West African leaders are expected to meet on Thursday to discuss their response to the generals who have deposed Niger’s elected president.
Niger’s military government has rejected the latest diplomatic mission from African countries aimed at restoring constitutional order after a July 26 coup, resisting pressure from the United States and United Nations to come to the negotiating table.
The African Union (AU) planned to send a joint mission with representatives of the UN and the West African bloc ECOWAS to Niger on Tuesday, but it was denied permission by the military government, which has closed Niger’s airspace, the French magazine Jeune Afrique reported.
Leaders of ECOWAS, or the Economic Community of West African States, are preparing for a summit on Thursday to discuss their standoff with Niger’s coup generals, who defied a Sunday deadline to reinstate overthrown President Mohamed Bazoum.
The possibility of military intervention will be discussed, but ECOWAS has said it is a last resort.
An AU spokesperson confirmed to the Reuters news agency that a mission had been denied access while ECOWAS declined to comment.
The coup leaders had already snubbed meetings with a senior US envoy and another ECOWAS delegation that tried to negotiate.
Under Bazoum, Niger was relatively successful in containing an armed uprising devastating the Sahel region. It was also an important ally for the West after two of its neighbours rejected former colonial power France as an ally and turned towards Russia instead.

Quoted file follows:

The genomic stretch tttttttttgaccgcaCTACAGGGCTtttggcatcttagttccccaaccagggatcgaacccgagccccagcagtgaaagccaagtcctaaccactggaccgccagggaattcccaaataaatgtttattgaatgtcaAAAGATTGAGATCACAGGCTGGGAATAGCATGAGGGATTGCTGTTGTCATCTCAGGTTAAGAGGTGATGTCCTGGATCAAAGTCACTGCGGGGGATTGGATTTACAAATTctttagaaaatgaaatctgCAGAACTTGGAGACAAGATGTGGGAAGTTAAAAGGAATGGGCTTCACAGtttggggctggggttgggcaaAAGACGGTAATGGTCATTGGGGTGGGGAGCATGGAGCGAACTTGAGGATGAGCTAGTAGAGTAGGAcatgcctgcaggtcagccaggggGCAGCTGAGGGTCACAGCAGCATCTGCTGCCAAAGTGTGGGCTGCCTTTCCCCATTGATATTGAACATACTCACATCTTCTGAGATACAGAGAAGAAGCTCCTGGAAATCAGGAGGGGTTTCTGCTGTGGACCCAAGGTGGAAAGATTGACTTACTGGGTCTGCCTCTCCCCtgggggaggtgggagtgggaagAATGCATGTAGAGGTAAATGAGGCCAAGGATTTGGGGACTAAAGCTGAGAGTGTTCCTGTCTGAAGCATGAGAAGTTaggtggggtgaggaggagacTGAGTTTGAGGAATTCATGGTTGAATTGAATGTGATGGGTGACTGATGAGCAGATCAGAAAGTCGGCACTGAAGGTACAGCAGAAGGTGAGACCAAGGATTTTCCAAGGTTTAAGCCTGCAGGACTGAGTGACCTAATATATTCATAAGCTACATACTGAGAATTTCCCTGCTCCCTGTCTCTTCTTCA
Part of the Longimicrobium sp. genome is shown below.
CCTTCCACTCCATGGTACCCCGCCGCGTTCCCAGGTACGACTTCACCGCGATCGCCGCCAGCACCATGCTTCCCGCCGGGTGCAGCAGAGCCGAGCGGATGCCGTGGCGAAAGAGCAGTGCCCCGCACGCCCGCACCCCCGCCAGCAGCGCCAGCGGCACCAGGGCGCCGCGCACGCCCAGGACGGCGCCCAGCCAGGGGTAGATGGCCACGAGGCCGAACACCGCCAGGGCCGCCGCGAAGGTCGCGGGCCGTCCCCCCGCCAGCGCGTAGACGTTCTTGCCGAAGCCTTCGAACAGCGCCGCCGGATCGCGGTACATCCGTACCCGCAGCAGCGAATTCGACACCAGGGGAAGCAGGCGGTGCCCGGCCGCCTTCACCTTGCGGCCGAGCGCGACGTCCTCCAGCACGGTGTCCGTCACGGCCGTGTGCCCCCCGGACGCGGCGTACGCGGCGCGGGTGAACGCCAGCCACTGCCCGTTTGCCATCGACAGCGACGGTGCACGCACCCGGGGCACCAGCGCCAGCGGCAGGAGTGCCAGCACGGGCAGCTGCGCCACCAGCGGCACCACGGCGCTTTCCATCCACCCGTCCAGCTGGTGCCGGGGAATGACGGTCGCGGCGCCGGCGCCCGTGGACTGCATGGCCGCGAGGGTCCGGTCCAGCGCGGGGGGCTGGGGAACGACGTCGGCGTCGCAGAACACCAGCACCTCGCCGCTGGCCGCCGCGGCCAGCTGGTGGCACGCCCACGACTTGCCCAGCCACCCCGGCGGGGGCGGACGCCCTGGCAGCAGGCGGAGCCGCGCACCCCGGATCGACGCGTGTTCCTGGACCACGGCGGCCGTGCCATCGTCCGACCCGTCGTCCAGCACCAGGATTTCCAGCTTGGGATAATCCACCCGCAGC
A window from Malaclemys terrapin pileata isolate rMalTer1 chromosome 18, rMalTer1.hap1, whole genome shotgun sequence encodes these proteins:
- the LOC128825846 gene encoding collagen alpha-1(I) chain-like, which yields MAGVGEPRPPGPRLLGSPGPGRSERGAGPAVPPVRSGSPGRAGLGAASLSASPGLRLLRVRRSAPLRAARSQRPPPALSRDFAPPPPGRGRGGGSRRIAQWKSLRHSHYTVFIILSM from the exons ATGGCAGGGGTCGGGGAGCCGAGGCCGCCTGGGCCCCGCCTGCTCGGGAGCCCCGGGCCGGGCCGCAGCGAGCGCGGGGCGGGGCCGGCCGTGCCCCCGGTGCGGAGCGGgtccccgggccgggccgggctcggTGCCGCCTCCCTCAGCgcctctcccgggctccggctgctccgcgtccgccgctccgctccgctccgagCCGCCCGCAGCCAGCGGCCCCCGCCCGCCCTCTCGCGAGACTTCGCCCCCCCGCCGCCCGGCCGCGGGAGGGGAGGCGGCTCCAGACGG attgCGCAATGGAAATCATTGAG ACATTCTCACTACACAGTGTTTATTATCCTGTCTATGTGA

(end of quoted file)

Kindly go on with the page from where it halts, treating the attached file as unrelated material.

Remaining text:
Niger is the world’s seventh largest producer of uranium, the most widely used fuel for nuclear energy, adding to its strategic importance.
“There’s no doubt that diplomacy is the best way to resolve this situation,” US Secretary of State Antony Blinken told French radio station RFI on Tuesday.
He said the United States was backing ECOWAS’s efforts to restore order. He declined to comment on the future of 1,100 US soldiers in Niger, where French, German and Italian troops are also stationed.
The UN said Secretary-General Antonio Guterres strongly supported mediation efforts by ECOWAS.
ECOWAS defence chiefs agreed on Friday on a possible military action plan, which their heads of state are expected to weigh up at their summit in the Nigerian capital, Abuja.
The West African bloc has imposed sanctions on Niger, and its Western allies have suspended aid.
US Acting Deputy Secretary of State Victoria Nuland flew to Niamey on Monday but was denied permission to meet with coup leader Abdourahamane Tchiani or with Bazoum, who is in detention.
Instead, she spoke for two hours with other army officers.
“These conversations were extremely frank and at times quite difficult because, again, we’re pushing for a negotiated solution. … They are quite firm in their view of how they want to proceed, and it does not comport with the Constitution of Niger,” Nuland told reporters.
Last week, ECOWAS sent a mission to Niamey led by Abdulsalami Abubakar, a former military ruler of Nigeria, but Tchiani also refused to see him.
In contrast, Tchiani met on Monday with a joint delegation from Mali and Burkina Faso, neighbouring countries where the military has also seized power from civilian governments. The two military administrations have pledged support for the coup in Niger.
“We will not accept military intervention in Niger. Our survival depends on it,” Abdoulaye Maiga, a spokesman for Mali’s military government, said in an appearance on Niger state television.
Western allies fear that Niger could go the way of Mali, which threw out French troops and UN peacekeepers and invited in mercenaries from Russia’s Wagner Group after a military government took control in 2021.
Alongside the Malian army, fighters presumed to be from Wagner have carried out a brutal military offensive, executing hundreds of civilians last year, witnesses and rights groups say. The army and Wagner deny the charges.